Dexter Smiley

13 Flips | 2 Magazines | 617 Likes | 1 Following | 10 Followers | @DARKsmile09 | Keep up with Dexter Smiley on Flipboard, a place to see the stories, photos, and updates that matter to you. Flipboard creates a personalized magazine full of everything, from world news to life’s great moments. Download Flipboard for free and search for “Dexter Smiley”

Visualizing Apple’s Historical iPhone Lineups, Guessing the Next One

We're rapidly approaching that time of the year when Apple introduces new iPhones, and BuzzFeed's John Paczkowski reported last week that the event will be take place on September 9. There will almost certainly be a lot to talk about after the event (Paczkowski says that the event will include a …

Mobile Technology

Who Patented 'My Favorite Things'?

These are a few of the intellectual property filings for items listed in the famous song.<p>“Raindrops on roses and whiskers on kittens,” sings Maria von Trapp to her future step-children in <i>The Sound of Music.</i> It’s a lovely song whether performed by Trane or Tony Bennett, and one we now somewhat …

DJ Avicii’s Astounding $15.5 Million Property in Hollywood Hills

When you’re a celebrity, the world stands at your feet. And if you work hard and fight for your dreams, you will eventually succeed in getting what …

Cell Broco - 'Little Bit In Love' (Radio Edit) by Big Dada Sound - Listen to music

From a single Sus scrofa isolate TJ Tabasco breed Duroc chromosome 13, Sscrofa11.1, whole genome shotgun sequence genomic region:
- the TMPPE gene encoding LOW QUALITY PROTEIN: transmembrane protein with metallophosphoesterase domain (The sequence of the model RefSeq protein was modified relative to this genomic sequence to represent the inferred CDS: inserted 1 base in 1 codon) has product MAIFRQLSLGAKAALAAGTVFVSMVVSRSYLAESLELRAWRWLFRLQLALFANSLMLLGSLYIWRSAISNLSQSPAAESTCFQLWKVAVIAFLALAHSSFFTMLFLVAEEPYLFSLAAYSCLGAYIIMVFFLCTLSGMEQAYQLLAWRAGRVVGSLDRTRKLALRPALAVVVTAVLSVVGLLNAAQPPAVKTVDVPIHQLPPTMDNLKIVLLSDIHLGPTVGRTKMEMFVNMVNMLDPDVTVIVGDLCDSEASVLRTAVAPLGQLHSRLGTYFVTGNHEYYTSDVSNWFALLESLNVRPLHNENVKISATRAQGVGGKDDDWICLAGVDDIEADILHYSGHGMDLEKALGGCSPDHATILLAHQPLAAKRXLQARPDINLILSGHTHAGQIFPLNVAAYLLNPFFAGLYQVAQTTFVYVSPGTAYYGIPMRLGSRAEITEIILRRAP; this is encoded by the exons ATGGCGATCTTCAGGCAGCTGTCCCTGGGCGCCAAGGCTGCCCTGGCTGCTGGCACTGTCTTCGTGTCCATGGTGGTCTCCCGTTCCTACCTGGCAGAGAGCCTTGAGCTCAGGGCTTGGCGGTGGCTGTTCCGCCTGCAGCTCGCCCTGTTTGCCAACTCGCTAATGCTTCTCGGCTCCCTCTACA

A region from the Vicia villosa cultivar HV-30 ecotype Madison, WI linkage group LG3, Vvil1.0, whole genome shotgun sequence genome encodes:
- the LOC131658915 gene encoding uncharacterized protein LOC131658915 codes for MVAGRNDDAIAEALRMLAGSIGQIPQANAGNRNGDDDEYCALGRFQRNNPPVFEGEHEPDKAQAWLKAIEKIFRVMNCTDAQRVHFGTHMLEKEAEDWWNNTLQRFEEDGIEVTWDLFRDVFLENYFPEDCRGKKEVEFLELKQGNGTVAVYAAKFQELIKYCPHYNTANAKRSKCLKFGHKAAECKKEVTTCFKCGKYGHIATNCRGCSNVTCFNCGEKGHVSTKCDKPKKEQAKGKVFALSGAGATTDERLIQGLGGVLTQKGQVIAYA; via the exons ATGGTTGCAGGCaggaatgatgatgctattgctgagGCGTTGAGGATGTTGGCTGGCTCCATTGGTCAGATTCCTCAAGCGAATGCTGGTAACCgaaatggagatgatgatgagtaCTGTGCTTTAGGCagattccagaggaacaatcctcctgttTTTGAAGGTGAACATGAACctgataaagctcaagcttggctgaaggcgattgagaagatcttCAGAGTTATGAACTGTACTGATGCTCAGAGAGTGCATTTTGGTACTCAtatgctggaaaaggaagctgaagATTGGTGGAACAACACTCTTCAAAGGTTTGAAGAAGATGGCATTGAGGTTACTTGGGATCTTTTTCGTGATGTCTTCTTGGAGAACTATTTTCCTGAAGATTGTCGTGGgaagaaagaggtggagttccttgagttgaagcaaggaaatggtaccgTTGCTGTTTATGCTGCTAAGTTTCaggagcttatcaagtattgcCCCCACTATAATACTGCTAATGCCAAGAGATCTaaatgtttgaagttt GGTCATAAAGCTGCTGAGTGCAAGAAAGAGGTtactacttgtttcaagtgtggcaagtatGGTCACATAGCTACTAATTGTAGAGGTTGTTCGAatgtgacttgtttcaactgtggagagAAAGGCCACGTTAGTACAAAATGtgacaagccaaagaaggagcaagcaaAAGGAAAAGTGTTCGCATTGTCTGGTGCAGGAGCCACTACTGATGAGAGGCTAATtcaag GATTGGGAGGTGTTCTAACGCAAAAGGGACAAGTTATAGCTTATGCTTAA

Smalltown DJs #MDBP2013 Mix

Mad Decent X PizzaSlime X DJ HOODBOI Mixtape

Enchanting blue stars shine in this gorgeous photo of the Pleiades star cluster captured by Reinhold Wittich ( from his backyard observatory in Geisling, Germany. The image took 780 minutes of total exposure time in October 2010 and was released to this month.

Astrophotographer Mike Taylor ( sent in this mesmerizing photo of the aurora borealis over Unity Pond in Unity, Maine. See more amazing night sky photos from May 2013:

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APOD: Bird Sun Dog (2013 May 27) Image Credit & Copyright: Juan Manuel Pérez Rayego Explanation: Have you ever seen a little rainbow off to the side of the Sun? Rare but rewarding to see, such spectacles are known as sundogs, mock suns or parhelia. Sundogs are just sunlight refracting through hexagonal falling ice crystals in the Earth's atmosphere. When thin ice crystals flitter down nearly horizontally, they best refract sunlight sideways and create sundogs. Alternatively, randomly oriented ice crystals may create a complete circular sun halo. Sundogs occur 22 degrees to each side of a setting or rising Sun, although sometimes nearby clouds can block one or both. The above image was taken through a polarizing filter during October 2012 in Mérida, Spain. Starship Asterisk* • APOD Discussion Page Starship Asterisk* • On This Day in APOD